Advertisement

Analysis of longitudinal data to evaluate a policy change

Authors


Abstract

Longitudinal data analysis methods are powerful tools for exploring scientific questions regarding change and are well suited to evaluate the impact of a new policy. However, there are challenging aspects of policy change data that require consideration, such as defining comparison groups, separating the effect of time from that of the policy, and accounting for heterogeneity in the policy effect. We compare currently available methods to evaluate a policy change and illustrate issues specific to a policy change analysis via a case study of laws that eliminate gun-use restrictions (shall-issue laws) and firearm-related homicide. We obtain homicide rate ratios estimating the effect of enacting a shall-issue law, which vary between 0.903 and 1.101. We conclude that in a policy change analysis it is essential to select a mean model that most accurately characterizes the anticipated effect of the policy intervention, thoroughly model temporal trends, and select methods that accommodate unit-specific policy effects. We also conclude that several longitudinal data analysis methods are useful to evaluate a policy change, but not all may be appropriate in certain contexts. Analysts must carefully decide which methods are appropriate for their application and must be aware of the differences between methods to select a procedure that generates valid inference. Copyright © 2008 John Wiley & Sons, Ltd.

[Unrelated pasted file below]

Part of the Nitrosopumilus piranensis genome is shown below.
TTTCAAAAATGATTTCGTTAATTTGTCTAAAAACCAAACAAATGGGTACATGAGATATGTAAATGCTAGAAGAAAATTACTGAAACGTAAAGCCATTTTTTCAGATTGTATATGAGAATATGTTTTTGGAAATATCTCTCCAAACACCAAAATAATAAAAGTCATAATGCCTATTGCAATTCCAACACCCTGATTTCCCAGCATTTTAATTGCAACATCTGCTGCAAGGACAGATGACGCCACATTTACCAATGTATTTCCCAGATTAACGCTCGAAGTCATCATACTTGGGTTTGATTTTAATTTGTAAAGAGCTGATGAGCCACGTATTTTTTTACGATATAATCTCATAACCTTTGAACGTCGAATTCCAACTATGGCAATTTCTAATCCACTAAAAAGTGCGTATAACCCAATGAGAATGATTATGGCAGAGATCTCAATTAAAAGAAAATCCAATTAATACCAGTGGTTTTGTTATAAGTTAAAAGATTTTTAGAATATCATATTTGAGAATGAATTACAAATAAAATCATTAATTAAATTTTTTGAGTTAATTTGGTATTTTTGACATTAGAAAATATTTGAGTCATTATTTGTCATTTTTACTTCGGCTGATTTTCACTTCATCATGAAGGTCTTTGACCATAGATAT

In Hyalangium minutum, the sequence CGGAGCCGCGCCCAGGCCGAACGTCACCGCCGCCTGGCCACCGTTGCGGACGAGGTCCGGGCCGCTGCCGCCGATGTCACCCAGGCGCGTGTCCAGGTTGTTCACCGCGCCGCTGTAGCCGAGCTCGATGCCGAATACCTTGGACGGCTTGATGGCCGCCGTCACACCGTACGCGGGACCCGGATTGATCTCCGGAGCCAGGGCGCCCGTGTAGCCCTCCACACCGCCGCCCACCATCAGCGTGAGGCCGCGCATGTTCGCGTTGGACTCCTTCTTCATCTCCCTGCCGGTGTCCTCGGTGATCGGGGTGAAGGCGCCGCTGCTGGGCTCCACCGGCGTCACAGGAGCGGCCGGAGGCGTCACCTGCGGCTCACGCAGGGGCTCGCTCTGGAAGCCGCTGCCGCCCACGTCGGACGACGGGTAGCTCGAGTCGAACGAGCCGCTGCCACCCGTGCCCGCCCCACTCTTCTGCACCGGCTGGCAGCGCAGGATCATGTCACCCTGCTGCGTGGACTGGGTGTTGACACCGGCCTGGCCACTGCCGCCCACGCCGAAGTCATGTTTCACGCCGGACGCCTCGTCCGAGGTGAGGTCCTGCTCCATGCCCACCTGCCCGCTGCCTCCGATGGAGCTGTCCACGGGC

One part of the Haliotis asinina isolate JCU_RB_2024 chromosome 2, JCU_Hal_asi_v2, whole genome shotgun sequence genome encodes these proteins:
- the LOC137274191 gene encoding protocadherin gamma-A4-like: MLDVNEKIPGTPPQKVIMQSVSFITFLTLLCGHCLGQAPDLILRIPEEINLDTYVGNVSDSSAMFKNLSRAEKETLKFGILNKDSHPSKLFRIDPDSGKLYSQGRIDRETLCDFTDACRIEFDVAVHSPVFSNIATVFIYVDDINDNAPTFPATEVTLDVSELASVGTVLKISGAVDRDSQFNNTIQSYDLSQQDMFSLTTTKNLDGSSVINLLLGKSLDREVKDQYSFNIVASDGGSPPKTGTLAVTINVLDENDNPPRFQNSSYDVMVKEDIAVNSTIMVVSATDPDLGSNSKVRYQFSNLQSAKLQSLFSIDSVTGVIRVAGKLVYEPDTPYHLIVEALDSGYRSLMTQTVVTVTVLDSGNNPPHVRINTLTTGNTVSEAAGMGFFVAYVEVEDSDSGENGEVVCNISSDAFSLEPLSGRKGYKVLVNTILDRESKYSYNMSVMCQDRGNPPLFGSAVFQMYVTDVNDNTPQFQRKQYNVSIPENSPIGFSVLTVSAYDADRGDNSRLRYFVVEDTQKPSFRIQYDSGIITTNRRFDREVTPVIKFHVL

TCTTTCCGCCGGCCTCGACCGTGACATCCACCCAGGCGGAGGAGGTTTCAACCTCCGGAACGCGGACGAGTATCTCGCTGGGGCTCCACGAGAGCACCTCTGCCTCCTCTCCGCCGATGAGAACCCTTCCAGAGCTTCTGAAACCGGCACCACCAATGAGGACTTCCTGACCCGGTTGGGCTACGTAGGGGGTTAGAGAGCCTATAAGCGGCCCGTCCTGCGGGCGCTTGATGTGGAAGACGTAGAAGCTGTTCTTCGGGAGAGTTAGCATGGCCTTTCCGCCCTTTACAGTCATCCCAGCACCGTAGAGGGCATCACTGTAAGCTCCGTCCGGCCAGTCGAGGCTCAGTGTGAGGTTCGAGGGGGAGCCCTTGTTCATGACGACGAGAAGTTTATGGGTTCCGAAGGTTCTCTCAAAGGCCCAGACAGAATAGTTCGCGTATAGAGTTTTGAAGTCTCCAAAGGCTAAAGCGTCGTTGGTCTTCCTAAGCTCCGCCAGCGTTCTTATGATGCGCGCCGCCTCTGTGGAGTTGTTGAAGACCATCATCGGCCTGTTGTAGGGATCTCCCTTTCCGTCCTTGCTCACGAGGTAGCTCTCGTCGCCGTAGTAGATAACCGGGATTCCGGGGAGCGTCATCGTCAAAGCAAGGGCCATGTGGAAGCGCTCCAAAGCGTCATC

Ancillary